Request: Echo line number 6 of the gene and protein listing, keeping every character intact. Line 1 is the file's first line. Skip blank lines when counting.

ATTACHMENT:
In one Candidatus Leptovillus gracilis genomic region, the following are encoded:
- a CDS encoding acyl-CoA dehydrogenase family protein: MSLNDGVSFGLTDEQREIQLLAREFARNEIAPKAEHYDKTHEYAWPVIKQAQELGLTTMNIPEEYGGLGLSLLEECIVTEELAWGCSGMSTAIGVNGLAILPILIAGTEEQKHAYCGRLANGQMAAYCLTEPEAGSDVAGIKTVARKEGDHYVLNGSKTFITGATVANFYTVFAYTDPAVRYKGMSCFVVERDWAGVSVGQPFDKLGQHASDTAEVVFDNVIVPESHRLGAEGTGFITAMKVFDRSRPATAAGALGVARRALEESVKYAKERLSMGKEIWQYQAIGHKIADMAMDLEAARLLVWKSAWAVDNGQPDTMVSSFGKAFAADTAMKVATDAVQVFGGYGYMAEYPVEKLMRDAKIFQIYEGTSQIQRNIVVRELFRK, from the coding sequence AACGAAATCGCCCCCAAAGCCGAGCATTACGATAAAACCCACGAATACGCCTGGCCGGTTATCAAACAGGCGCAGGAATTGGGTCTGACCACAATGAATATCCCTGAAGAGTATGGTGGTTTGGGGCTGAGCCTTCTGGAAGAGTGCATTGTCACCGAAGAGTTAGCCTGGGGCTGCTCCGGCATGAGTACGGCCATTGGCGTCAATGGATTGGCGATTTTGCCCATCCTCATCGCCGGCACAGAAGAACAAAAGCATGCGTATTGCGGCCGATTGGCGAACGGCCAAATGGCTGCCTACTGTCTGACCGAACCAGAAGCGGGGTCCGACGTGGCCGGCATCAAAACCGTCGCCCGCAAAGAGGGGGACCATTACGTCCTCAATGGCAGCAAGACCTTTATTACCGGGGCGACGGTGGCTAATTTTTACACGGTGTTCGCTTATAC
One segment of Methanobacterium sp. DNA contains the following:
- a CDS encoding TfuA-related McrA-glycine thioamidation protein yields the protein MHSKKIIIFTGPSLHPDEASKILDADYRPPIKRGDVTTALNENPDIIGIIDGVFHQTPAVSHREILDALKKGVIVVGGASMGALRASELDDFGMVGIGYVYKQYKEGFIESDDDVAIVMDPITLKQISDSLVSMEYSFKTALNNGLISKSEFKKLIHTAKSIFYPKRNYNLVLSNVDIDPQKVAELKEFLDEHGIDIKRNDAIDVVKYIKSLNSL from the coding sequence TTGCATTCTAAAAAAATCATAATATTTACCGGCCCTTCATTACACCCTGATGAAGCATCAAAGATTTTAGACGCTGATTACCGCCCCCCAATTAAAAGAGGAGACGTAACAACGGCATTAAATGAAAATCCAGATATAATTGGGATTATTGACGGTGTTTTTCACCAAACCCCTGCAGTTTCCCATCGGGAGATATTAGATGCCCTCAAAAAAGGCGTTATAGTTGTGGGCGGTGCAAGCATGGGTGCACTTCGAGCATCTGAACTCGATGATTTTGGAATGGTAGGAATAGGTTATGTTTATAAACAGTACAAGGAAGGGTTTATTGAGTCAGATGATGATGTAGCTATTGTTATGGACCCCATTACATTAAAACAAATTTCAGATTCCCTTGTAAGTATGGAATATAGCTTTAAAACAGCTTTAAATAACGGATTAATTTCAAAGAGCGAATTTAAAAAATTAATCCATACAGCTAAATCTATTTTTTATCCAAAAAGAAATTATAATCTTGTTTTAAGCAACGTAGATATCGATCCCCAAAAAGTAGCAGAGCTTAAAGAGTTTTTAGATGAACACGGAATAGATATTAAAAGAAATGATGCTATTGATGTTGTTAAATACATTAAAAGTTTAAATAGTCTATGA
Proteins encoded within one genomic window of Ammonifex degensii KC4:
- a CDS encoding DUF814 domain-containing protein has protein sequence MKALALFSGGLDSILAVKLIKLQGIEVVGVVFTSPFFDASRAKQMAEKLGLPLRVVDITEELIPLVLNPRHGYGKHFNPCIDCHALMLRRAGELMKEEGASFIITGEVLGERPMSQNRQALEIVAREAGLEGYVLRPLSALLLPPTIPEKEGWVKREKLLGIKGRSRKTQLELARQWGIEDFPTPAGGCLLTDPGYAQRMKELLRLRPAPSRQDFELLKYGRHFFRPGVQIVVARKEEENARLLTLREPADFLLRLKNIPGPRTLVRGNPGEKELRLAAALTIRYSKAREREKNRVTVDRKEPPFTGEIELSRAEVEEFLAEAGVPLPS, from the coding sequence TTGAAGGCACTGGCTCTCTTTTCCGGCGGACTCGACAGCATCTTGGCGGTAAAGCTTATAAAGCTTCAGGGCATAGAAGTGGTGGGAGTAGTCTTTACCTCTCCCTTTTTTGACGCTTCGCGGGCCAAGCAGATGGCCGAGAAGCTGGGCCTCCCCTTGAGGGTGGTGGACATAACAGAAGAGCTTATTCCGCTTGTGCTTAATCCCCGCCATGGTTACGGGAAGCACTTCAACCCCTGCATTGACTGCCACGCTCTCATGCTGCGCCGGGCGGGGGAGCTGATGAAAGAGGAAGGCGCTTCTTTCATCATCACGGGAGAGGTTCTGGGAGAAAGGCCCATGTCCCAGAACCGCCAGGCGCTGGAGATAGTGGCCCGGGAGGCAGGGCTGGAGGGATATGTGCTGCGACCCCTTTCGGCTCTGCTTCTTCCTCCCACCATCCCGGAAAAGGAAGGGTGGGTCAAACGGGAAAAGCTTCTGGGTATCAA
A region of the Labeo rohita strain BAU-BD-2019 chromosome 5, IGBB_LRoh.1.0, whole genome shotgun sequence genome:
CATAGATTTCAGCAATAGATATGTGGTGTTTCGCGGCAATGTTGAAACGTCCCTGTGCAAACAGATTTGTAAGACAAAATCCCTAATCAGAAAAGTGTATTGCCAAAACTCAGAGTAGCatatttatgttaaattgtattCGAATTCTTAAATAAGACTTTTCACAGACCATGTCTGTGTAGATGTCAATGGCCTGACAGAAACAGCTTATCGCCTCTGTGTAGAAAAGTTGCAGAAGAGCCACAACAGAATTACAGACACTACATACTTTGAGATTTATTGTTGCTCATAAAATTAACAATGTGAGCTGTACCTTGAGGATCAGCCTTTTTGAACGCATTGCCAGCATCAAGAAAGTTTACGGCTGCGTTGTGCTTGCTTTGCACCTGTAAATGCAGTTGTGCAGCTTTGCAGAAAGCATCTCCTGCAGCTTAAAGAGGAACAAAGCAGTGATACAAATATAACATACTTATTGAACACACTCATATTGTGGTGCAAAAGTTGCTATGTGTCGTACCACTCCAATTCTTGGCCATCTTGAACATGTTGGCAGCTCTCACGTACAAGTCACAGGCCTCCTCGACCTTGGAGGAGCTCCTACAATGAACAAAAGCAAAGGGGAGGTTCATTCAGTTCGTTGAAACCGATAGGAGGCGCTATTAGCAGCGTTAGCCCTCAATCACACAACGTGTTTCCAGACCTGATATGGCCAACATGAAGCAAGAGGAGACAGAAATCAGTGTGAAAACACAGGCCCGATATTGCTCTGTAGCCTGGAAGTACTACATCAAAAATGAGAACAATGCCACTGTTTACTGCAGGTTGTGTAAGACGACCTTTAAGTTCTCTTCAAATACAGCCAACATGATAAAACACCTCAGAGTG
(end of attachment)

- a CDS encoding DUF814 domain-containing protein has protein sequence MKALALFSGGLDSILAVKLIKLQGIEVVGVVFTSPFFDASRAKQMAEKLGLPLRVVDITEELIPLVLNPRHGYGKHFNPCIDCHALMLRRAGELMKEEGASFIITGEVLGERPMSQNRQALEIVAREAGLEGYVLRPLSALLLPPTIPEKEGWVKREKLLGIKGRSRKTQLELARQWGIEDFPTPAGGCLLTDPGYAQRMKELLRLRPAPSRQDFELLKYGRHFFRPGVQIVVARKEEENARLLTLREPADFLLRLKNIPGPRTLVRGNPGEKELRLAAALTIRYSKAREREKNRVTVDRKEPPFTGEIELSRAEVEEFLAEAGVPLPS, from the coding sequence TTGAAGGCACTGGCTCTCTTTTCCGGCGGACTCGACAGCATCTTGGCGGTAAAGCTTATAAAGCTTCAGGGCATAGAAGTGGTGGGAGTAGTCTTTACCTCTCCCTTTTTTGACGCTTCGCGGGCCAAGCAGATGGCCGAGAAGCTGGGCCTCCCCTTGAGGGTGGTGGACATAACAGAAGAGCTTATTCCGCTTGTGCTTAATCCCCGCCATGGTTACGGGAAGCACTTCAACCCCTGCATTGACTGCCACGCTCTCATGCTGCGCCGGGCGGGGGAGCTGATGAAAGAGGAAGGCGCTTCTTTCATCATCACGGGAGAGGTTCTGGGAGAAAGGCCCATGTCCCAGAACCGCCAGGCGCTGGAGATAGTGGCCCGGGAGGCAGGGCTGGAGGGATATGTGCTGCGACCCCTTTCGGCTCTGCTTCTTCCTCCCACCATCCCGGAAAAGGAAGGGTGGGTCAAACGGGAAAAGCTTCTGGGTATCAA